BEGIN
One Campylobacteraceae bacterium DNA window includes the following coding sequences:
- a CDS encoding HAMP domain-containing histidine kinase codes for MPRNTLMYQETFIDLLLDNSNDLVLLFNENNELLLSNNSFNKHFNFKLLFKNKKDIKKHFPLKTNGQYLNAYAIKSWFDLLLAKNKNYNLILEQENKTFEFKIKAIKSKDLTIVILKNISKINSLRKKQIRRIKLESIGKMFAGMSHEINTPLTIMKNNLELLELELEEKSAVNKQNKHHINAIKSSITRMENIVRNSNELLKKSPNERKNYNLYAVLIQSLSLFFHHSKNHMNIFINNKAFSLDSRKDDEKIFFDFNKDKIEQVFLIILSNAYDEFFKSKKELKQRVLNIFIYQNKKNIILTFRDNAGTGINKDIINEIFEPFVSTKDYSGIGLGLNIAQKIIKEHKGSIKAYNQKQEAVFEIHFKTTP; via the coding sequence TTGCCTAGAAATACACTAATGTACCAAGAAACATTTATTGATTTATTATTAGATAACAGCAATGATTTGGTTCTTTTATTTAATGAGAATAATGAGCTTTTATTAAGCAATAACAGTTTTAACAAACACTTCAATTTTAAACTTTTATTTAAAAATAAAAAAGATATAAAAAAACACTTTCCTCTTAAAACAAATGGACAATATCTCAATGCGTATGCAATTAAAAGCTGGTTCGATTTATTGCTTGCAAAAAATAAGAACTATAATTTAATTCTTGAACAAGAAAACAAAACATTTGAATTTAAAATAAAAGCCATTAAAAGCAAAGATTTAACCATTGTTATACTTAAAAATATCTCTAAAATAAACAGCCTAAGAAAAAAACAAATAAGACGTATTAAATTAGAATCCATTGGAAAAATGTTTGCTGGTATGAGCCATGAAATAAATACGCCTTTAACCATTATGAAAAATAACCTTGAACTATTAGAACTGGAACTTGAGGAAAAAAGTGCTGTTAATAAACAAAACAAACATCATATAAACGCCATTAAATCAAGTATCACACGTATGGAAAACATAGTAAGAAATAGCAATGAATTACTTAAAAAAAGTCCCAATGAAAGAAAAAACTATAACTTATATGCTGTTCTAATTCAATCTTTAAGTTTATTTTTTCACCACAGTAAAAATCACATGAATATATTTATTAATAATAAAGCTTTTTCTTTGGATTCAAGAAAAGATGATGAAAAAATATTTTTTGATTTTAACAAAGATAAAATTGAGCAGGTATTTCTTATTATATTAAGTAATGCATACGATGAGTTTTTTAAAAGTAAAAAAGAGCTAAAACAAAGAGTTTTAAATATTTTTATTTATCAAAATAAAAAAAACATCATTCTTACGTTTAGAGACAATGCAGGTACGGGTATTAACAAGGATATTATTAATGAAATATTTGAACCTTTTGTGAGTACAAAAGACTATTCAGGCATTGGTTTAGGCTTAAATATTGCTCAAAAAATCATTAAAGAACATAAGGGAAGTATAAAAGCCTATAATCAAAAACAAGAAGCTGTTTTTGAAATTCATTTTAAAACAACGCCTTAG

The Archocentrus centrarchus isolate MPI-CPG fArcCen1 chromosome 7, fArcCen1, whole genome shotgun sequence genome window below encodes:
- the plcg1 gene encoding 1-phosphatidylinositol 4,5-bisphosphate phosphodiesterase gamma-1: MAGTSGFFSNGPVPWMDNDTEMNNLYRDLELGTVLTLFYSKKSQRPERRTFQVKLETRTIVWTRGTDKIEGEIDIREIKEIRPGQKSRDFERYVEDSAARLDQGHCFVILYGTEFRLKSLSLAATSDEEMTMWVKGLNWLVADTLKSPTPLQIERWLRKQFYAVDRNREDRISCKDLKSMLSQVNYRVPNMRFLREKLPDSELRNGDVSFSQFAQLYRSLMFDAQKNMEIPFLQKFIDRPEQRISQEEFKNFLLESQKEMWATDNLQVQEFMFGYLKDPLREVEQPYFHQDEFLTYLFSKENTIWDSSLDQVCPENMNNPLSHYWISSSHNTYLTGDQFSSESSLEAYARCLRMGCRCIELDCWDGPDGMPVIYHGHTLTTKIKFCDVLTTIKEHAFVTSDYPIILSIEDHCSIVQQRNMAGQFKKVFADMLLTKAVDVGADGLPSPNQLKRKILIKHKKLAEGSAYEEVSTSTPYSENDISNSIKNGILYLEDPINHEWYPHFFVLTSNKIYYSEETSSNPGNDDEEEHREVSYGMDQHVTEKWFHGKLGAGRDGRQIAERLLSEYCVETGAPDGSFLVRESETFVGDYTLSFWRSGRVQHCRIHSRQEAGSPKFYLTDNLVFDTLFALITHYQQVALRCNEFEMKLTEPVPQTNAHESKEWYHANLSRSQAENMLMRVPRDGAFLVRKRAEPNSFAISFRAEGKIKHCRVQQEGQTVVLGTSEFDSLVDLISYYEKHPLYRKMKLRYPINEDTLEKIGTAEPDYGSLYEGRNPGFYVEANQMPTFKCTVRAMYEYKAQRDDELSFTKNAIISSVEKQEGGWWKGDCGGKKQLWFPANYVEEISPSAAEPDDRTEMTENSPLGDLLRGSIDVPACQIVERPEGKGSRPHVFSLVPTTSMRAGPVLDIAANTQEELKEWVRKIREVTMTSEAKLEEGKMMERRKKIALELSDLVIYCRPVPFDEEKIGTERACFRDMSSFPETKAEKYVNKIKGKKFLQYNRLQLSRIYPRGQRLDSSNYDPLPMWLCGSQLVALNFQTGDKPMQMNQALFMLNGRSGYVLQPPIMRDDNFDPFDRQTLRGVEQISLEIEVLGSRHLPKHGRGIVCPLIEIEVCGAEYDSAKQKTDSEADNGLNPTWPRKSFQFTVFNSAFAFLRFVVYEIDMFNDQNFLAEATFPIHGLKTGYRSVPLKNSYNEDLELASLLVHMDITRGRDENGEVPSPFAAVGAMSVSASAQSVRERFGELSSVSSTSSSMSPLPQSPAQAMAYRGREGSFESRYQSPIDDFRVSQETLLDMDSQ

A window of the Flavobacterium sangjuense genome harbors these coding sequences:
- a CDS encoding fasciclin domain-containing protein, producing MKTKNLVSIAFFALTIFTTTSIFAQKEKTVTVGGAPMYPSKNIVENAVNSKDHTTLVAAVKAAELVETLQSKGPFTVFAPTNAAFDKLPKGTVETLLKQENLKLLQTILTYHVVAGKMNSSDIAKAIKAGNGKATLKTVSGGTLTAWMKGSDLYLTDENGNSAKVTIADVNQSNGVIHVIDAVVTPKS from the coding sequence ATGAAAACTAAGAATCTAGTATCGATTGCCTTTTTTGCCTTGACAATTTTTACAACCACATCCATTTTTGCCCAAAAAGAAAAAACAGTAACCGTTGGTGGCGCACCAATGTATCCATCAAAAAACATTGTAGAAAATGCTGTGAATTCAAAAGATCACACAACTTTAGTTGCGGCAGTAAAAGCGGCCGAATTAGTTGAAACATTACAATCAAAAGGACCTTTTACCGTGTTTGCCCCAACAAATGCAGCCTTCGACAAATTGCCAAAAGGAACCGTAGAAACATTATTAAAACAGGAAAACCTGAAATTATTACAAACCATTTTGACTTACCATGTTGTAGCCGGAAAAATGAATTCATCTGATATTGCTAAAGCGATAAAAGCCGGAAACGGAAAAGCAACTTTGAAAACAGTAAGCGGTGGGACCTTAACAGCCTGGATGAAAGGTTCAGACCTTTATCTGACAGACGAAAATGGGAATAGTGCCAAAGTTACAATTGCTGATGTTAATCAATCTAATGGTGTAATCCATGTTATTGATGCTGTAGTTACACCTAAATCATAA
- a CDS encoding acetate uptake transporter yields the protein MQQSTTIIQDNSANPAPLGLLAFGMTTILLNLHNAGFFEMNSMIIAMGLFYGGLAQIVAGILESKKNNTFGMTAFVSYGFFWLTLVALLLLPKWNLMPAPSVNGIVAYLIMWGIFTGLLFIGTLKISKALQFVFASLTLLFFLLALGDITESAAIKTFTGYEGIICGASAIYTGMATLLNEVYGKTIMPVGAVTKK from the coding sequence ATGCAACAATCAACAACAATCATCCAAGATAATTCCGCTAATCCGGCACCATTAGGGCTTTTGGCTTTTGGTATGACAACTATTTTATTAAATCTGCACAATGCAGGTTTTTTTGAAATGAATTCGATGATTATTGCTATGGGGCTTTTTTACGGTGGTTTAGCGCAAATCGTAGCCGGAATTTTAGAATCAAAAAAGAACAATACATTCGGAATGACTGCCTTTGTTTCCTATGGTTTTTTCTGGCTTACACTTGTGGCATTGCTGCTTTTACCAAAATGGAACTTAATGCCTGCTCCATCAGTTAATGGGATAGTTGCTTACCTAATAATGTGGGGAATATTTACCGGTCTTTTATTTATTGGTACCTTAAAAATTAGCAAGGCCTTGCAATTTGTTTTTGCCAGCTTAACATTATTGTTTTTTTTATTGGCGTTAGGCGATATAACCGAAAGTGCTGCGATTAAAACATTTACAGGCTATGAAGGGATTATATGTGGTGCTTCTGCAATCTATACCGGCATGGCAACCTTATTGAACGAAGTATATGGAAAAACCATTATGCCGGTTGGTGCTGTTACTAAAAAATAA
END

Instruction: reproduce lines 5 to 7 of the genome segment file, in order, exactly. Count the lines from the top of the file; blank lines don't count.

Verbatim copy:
A window of the Flavobacterium sangjuense genome harbors these coding sequences:
- a CDS encoding fasciclin domain-containing protein, producing MKTKNLVSIAFFALTIFTTTSIFAQKEKTVTVGGAPMYPSKNIVENAVNSKDHTTLVAAVKAAELVETLQSKGPFTVFAPTNAAFDKLPKGTVETLLKQENLKLLQTILTYHVVAGKMNSSDIAKAIKAGNGKATLKTVSGGTLTAWMKGSDLYLTDENGNSAKVTIADVNQSNGVIHVIDAVVTPKS from the coding sequence ATGAAAACTAAGAATCTAGTATCGATTGCCTTTTTTGCCTTGACAATTTTTACAACCACATCCATTTTTGCCCAAAAAGAAAAAACAGTAACCGTTGGTGGCGCACCAATGTATCCATCAAAAAACATTGTAGAAAATGCTGTGAATTCAAAAGATCACACAACTTTAGTTGCGGCAGTAAAAGCGGCCGAATTAGTTGAAACATTACAATCAAAAGGACCTTTTACCGTGTTTGCCCCAACAAATGCAGCCTTCGACAAATTGCCAAAAGGAACCGTAGAAACATTATTAAAACAGGAAAACCTGAAATTATTACAAACCATTTTGACTTACCATGTTGTAGCCGGAAAAATGAATTCATCTGATATTGCTAAAGCGATAAAAGCCGGAAACGGAAAAGCAACTTTGAAAACAGTAAGCGGTGGGACCTTAACAGCCTGGATGAAAGGTTCAGACCTTTATCTGACAGACGAAAATGGGAATAGTGCCAAAGTTACAATTGCTGATGTTAATCAATCTAATGGTGTAATCCATGTTATTGATGCTGTAGTTACACCTAAATCATAA
- a CDS encoding acetate uptake transporter yields the protein MQQSTTIIQDNSANPAPLGLLAFGMTTILLNLHNAGFFEMNSMIIAMGLFYGGLAQIVAGILESKKNNTFGMTAFVSYGFFWLTLVALLLLPKWNLMPAPSVNGIVAYLIMWGIFTGLLFIGTLKISKALQFVFASLTLLFFLLALGDITESAAIKTFTGYEGIICGASAIYTGMATLLNEVYGKTIMPVGAVTKK from the coding sequence ATGCAACAATCAACAACAATCATCCAAGATAATTCCGCTAATCCGGCACCATTAGGGCTTTTGGCTTTTGGTATGACAACTATTTTATTAAATCTGCACAATGCAGGTTTTTTTGAAATGAATTCGATGATTATTGCTATGGGGCTTTTTTACGGTGGTTTAGCGCAAATCGTAGCCGGAATTTTAGAATCAAAAAAGAACAATACATTCGGAATGACTGCCTTTGTTTCCTATGGTTTTTTCTGGCTTACACTTGTGGCATTGCTGCTTTTACCAAAATGGAACTTAATGCCTGCTCCATCAGTTAATGGGATAGTTGCTTACCTAATAATGTGGGGAATATTTACCGGTCTTTTATTTATTGGTACCTTAAAAATTAGCAAGGCCTTGCAATTTGTTTTTGCCAGCTTAACATTATTGTTTTTTTTATTGGCGTTAGGCGATATAACCGAAAGTGCTGCGATTAAAACATTTACAGGCTATGAAGGGATTATATGTGGTGCTTCTGCAATCTATACCGGCATGGCAACCTTATTGAACGAAGTATATGGAAAAACCATTATGCCGGTTGGTGCTGTTACTAAAAAATAA